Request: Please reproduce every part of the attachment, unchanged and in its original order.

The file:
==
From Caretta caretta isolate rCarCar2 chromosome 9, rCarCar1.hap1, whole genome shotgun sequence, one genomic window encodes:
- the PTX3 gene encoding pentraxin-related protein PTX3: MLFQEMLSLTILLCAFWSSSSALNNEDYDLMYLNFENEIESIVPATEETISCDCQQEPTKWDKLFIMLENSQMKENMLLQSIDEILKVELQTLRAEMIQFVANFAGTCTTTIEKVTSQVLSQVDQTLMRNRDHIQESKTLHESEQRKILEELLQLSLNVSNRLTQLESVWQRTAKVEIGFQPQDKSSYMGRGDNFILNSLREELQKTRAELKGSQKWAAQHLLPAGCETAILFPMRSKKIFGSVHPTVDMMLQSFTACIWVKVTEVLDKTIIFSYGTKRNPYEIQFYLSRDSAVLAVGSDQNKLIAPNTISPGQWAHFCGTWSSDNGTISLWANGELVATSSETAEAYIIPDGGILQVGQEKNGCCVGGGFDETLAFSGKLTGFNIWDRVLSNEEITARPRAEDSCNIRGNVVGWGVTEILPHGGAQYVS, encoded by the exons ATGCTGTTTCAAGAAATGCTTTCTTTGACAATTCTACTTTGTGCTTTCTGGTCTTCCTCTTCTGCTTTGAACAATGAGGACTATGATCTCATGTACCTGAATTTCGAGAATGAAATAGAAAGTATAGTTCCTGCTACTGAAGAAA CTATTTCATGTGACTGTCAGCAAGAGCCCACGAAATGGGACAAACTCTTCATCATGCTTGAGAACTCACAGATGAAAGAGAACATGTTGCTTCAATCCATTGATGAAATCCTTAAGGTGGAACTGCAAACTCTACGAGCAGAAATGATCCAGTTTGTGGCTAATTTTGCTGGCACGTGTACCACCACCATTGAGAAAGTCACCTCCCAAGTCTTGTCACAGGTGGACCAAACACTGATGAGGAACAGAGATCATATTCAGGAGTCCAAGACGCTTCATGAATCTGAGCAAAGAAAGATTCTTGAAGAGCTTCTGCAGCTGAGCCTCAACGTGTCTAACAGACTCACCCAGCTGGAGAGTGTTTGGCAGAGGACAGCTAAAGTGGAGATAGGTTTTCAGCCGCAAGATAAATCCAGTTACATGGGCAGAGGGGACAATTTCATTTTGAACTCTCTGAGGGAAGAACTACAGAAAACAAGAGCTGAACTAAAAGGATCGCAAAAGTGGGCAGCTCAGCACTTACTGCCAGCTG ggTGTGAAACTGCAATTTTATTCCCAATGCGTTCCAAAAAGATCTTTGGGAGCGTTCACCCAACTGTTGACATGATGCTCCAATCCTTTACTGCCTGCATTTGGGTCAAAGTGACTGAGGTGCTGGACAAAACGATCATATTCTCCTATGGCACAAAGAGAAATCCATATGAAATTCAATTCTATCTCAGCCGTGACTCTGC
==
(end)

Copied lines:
From Caretta caretta isolate rCarCar2 chromosome 9, rCarCar1.hap1, whole genome shotgun sequence, one genomic window encodes:
- the PTX3 gene encoding pentraxin-related protein PTX3: MLFQEMLSLTILLCAFWSSSSALNNEDYDLMYLNFENEIESIVPATEETISCDCQQEPTKWDKLFIMLENSQMKENMLLQSIDEILKVELQTLRAEMIQFVANFAGTCTTTIEKVTSQVLSQVDQTLMRNRDHIQESKTLHESEQRKILEELLQLSLNVSNRLTQLESVWQRTAKVEIGFQPQDKSSYMGRGDNFILNSLREELQKTRAELKGSQKWAAQHLLPAGCETAILFPMRSKKIFGSVHPTVDMMLQSFTACIWVKVTEVLDKTIIFSYGTKRNPYEIQFYLSRDSAVLAVGSDQNKLIAPNTISPGQWAHFCGTWSSDNGTISLWANGELVATSSETAEAYIIPDGGILQVGQEKNGCCVGGGFDETLAFSGKLTGFNIWDRVLSNEEITARPRAEDSCNIRGNVVGWGVTEILPHGGAQYVS, encoded by the exons ATGCTGTTTCAAGAAATGCTTTCTTTGACAATTCTACTTTGTGCTTTCTGGTCTTCCTCTTCTGCTTTGAACAATGAGGACTATGATCTCATGTACCTGAATTTCGAGAATGAAATAGAAAGTATAGTTCCTGCTACTGAAGAAA CTATTTCATGTGACTGTCAGCAAGAGCCCACGAAATGGGACAAACTCTTCATCATGCTTGAGAACTCACAGATGAAAGAGAACATGTTGCTTCAATCCATTGATGAAATCCTTAAGGTGGAACTGCAAACTCTACGAGCAGAAATGATCCAGTTTGTGGCTAATTTTGCTGGCACGTGTACCACCACCATTGAGAAAGTCACCTCCCAAGTCTTGTCACAGGTGGACCAAACACTGATGAGGAACAGAGATCATATTCAGGAGTCCAAGACGCTTCATGAATCTGAGCAAAGAAAGATTCTTGAAGAGCTTCTGCAGCTGAGCCTCAACGTGTCTAACAGACTCACCCAGCTGGAGAGTGTTTGGCAGAGGACAGCTAAAGTGGAGATAGGTTTTCAGCCGCAAGATAAATCCAGTTACATGGGCAGAGGGGACAATTTCATTTTGAACTCTCTGAGGGAAGAACTACAGAAAACAAGAGCTGAACTAAAAGGATCGCAAAAGTGGGCAGCTCAGCACTTACTGCCAGCTG ggTGTGAAACTGCAATTTTATTCCCAATGCGTTCCAAAAAGATCTTTGGGAGCGTTCACCCAACTGTTGACATGATGCTCCAATCCTTTACTGCCTGCATTTGGGTCAAAGTGACTGAGGTGCTGGACAAAACGATCATATTCTCCTATGGCACAAAGAGAAATCCATATGAAATTCAATTCTATCTCAGCCGTGACTCTGC